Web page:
Ireland is in danger of breaching international law unless collective bargaining processes are strengthened, a new trade union-commissioned report has found.
The report says that collective bargaining coverage is at an historic low in Ireland. It says the number of workers who benefit from collective bargaining in Ireland is about 33.5 per cent, the second lowest among among the 14 countries in EU membership since before 2004.
The report – Collective Benefit: harnessing the power of representation for economic and social progress – which is to be launched on Monday, says 24.4 per cent of workers in Ireland are unionised overall but in the private sector the figure is 18 per cent.
While workers in Ireland have a constitutional right to join a trade union, there is no constitutional obligations on employers to recognise or engage with trade unions.
The new report, which was commissioned by the trade union Fórsa, urges the Government to "harness the productive power of sectoral bargaining" which it says will improve wage levels and pay equality, as well as creating conditions to improve productivity, boost demand, enhance innovation, and deliver greater stability for businesses and their staff.
The report says that while collective bargaining coverage may be at a historic low in Ireland, it is not an inevitability.
"It is not even a regrettable consequence of our service-driven, globally-connected and competitive economy. Other countries in Europe have found ways to increase bargaining coverage, through State support for trade unions and the bargaining process that creates a cultural norm of bargaining throughout the economy. It is vital to the success and stability of the Irish economy, and the protection of workers' rights, that such a cultural shift occur here."
Fórsa general secretary Kevin Callinan said Ireland remained an outlier in Europe when it came to collective bargaining.
“We are near the bottom of the scale on worker representation and participation in economic decision-making. The contrast is starker if you look at more modern and progressive countries, and this research shows that we are close to non-compliance with international law on the right to be represented by a trade union.”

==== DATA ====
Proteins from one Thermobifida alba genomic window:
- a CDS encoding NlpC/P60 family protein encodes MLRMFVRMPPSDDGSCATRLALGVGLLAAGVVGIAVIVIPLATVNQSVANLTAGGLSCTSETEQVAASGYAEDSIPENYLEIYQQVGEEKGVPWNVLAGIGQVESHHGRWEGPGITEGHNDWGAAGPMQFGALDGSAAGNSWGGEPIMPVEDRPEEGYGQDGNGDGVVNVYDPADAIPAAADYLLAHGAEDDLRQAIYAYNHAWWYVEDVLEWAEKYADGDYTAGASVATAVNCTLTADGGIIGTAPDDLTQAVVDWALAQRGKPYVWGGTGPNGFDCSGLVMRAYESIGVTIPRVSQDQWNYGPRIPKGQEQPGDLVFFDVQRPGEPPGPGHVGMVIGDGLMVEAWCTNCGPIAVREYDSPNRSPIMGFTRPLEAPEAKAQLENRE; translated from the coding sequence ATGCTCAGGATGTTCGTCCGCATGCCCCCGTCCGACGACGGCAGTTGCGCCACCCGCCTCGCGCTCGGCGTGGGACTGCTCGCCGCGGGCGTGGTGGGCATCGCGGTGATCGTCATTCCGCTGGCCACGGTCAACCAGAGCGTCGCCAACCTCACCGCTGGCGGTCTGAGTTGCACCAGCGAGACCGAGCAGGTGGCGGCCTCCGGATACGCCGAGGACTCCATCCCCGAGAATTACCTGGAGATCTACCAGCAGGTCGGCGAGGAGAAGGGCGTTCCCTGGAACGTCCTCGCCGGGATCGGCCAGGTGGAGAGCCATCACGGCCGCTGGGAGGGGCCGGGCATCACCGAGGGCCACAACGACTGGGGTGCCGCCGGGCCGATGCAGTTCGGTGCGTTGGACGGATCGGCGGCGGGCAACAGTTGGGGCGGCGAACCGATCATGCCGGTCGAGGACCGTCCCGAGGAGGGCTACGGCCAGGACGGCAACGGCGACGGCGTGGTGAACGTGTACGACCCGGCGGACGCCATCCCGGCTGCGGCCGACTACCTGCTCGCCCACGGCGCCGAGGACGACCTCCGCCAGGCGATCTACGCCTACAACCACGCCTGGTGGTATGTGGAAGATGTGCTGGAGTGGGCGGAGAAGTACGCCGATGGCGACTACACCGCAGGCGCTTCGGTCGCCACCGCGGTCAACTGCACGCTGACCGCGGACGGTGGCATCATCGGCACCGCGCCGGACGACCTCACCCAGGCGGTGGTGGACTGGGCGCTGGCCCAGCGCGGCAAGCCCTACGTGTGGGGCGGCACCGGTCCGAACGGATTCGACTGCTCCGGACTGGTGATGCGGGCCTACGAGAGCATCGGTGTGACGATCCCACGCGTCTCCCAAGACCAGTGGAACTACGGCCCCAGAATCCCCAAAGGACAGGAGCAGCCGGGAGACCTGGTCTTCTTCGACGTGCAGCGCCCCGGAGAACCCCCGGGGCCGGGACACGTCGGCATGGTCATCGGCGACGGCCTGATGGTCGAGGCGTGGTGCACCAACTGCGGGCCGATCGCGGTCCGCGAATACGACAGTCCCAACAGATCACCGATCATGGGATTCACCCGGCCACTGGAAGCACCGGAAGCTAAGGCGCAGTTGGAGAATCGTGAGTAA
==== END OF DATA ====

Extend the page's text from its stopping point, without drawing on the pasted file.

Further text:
"Internationally a change of mood is underway. Joe Biden's administration is starting the process of beefing-up collective bargaining rights, and EU Commission president Ursula von der Leyen recently promoted the idea in her State of the European Union address. By contrast, the Irish Government remains out of kilter with this new mood," he said.
Mr Callinan said Ireland is currently among a group of EU member states seeking to downgrade a European Commission initiative to tackle low pay, income inequality and the gender pay gap by increasing collective bargaining coverage across the continent
He said the proposed EU directive on the minimum wage required Ireland, and other EU member states, to take action to increase to 70 per cent the number of workers who benefitted from collective bargaining.
“Coverage in Ireland is currently around 33.5 per cent , placing the country second-lowest among the 14 countries in EU membership since before 2004. There can be no doubt that we have ample room to improve the situation in Ireland,” he said.
Mr Callinan said the report would contribute to the work of the high-level working group, established by the Government in March under the Labour Employer Economic Forum (LEEF) which is currently examining how collective bargaining could be developed in ways consistent with competitiveness.
Mr Callinan said the report looked at how other countries in Europe had found ways to increase bargaining coverage, through State support for trade unions and the bargaining process, creating a “cultural norm” of bargaining throughout the economy.
“It is vital to the success and stability of the Irish economy, and the protection of workers’ rights, that such a cultural shift occur here.”